Auditing the Nation's Finances:
Fiscal Year 1999 Results Continue to Highlight Major Issues Needing Resolution
T-AIMD-00-137: Published: Mar 31, 2000. Publicly Released: Mar 31, 2000.
- Full Report:
GAO discussed the results of its report on the U.S. government's financial statements for fiscal year (FY) 1999.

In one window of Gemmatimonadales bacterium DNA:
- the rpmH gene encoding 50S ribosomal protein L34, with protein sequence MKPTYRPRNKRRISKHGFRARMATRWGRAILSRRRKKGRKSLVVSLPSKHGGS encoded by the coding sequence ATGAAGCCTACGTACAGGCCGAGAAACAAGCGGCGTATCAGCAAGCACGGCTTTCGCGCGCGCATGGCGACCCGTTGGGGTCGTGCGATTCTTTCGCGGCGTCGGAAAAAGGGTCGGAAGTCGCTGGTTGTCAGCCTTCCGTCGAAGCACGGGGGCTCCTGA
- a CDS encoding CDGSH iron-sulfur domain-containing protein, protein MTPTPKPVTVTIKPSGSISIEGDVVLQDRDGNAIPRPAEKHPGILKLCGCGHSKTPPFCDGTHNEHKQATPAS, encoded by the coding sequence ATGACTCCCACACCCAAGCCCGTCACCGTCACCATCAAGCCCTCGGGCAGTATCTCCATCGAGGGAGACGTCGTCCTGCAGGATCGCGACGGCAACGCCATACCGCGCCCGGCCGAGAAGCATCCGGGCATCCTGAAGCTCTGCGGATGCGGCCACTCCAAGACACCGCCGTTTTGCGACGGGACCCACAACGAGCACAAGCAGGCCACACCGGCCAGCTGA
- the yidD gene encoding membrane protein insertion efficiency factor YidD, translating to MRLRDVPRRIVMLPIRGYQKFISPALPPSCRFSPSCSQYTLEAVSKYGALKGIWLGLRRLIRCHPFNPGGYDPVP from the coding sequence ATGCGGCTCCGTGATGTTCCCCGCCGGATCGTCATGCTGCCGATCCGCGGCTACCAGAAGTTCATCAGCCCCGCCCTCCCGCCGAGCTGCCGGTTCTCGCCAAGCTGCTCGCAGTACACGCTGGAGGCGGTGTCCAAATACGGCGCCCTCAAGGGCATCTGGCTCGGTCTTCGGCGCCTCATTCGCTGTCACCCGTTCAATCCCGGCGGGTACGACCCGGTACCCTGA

GAO noted that: (1) significant financial systems weaknesses, problems with fundamental recordkeeping and financial reporting, incomplete documentation, and weak internal controls continue to prevent the government from accurately reporting a significant portion of its assets, liabilities, and costs; (2) major challenges include the federal government's inability to: (a) properly account for and report material amounts of property, equipment, materials, and supplies and certain stewardship assets, primarily at the Department of Defense (DOD); (b) properly estimate the cost of certain major federal credit programs and the related loans receivable and loan guarantee liabilities, primarily at the Department of Agriculture; (c) estimate and reliably report material amounts of environmental and disposal liabilities and related costs, primarily at DOD; (d) determine the proper amount of various reported liabilities, including postretirement health benefits for military employees and accounts payable and other liabilities for certain agencies; (e) accurately report major portions of the net cost of government operations; (f) ensure that all disbursements are properly recorded; and (g) properly prepare the federal government's financial statements, including balancing the statements, accounting for substantial amounts of transactions between governmental entities, properly and consistently compiling the information in the financial statements, and reconciling the results of operations to budget results; (3) in addition, GAO found that: (a) the government is unable to determine the full extent of improper payments--estimated to total billions of dollars annually--and therefore cannot develop effective strategies to reduce them; (b) serious, long-standing computer security weaknesses expose the government's financial and other sensitive information to inappropriate disclosure, destruction, modification, and fraud, and critical operations to disruption; and (c) material control weaknesses affect the government's tax collection activities; and (4) the financial management systems of almost all agencies were again found not to be in substantial compliance with the requirements of the Federal Financial Management Improvement Act of 1996.